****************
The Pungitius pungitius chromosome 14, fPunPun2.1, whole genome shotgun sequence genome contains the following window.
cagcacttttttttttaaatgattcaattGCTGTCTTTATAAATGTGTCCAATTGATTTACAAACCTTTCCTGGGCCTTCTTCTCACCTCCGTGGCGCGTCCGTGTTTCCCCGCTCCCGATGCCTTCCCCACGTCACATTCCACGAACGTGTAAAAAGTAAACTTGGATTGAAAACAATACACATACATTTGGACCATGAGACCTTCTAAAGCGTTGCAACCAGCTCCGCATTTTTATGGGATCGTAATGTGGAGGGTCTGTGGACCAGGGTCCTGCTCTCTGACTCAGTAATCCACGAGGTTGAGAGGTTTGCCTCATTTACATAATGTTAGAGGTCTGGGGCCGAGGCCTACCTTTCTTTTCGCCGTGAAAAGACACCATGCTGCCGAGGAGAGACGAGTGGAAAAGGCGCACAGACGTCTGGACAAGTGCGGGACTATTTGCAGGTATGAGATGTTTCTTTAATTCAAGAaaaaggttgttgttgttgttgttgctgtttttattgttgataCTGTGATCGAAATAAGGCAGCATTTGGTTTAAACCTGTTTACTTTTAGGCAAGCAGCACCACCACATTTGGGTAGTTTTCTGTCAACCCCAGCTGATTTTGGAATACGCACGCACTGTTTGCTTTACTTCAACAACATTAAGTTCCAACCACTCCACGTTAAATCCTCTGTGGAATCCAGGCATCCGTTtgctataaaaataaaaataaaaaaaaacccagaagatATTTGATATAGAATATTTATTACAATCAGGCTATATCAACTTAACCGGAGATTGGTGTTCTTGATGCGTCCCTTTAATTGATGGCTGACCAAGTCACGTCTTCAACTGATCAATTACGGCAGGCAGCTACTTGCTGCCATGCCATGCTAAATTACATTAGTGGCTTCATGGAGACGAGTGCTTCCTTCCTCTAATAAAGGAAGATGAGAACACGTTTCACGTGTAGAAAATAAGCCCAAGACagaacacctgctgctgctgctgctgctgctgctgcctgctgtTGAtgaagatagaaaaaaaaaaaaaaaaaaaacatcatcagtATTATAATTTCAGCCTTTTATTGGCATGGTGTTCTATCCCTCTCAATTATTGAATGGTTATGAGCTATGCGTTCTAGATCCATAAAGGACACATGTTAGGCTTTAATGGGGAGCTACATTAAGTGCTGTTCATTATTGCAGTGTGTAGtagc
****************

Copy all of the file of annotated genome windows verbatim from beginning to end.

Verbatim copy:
The Pungitius pungitius chromosome 14, fPunPun2.1, whole genome shotgun sequence genome contains the following window.
cagcacttttttttttaaatgattcaattGCTGTCTTTATAAATGTGTCCAATTGATTTACAAACCTTTCCTGGGCCTTCTTCTCACCTCCGTGGCGCGTCCGTGTTTCCCCGCTCCCGATGCCTTCCCCACGTCACATTCCACGAACGTGTAAAAAGTAAACTTGGATTGAAAACAATACACATACATTTGGACCATGAGACCTTCTAAAGCGTTGCAACCAGCTCCGCATTTTTATGGGATCGTAATGTGGAGGGTCTGTGGACCAGGGTCCTGCTCTCTGACTCAGTAATCCACGAGGTTGAGAGGTTTGCCTCATTTACATAATGTTAGAGGTCTGGGGCCGAGGCCTACCTTTCTTTTCGCCGTGAAAAGACACCATGCTGCCGAGGAGAGACGAGTGGAAAAGGCGCACAGACGTCTGGACAAGTGCGGGACTATTTGCAGGTATGAGATGTTTCTTTAATTCAAGAaaaaggttgttgttgttgttgttgctgtttttattgttgataCTGTGATCGAAATAAGGCAGCATTTGGTTTAAACCTGTTTACTTTTAGGCAAGCAGCACCACCACATTTGGGTAGTTTTCTGTCAACCCCAGCTGATTTTGGAATACGCACGCACTGTTTGCTTTACTTCAACAACATTAAGTTCCAACCACTCCACGTTAAATCCTCTGTGGAATCCAGGCATCCGTTtgctataaaaataaaaataaaaaaaaacccagaagatATTTGATATAGAATATTTATTACAATCAGGCTATATCAACTTAACCGGAGATTGGTGTTCTTGATGCGTCCCTTTAATTGATGGCTGACCAAGTCACGTCTTCAACTGATCAATTACGGCAGGCAGCTACTTGCTGCCATGCCATGCTAAATTACATTAGTGGCTTCATGGAGACGAGTGCTTCCTTCCTCTAATAAAGGAAGATGAGAACACGTTTCACGTGTAGAAAATAAGCCCAAGACagaacacctgctgctgctgctgctgctgctgctgcctgctgtTGAtgaagatagaaaaaaaaaaaaaaaaaaaacatcatcagtATTATAATTTCAGCCTTTTATTGGCATGGTGTTCTATCCCTCTCAATTATTGAATGGTTATGAGCTATGCGTTCTAGATCCATAAAGGACACATGTTAGGCTTTAATGGGGAGCTACATTAAGTGCTGTTCATTATTGCAGTGTGTAGtagc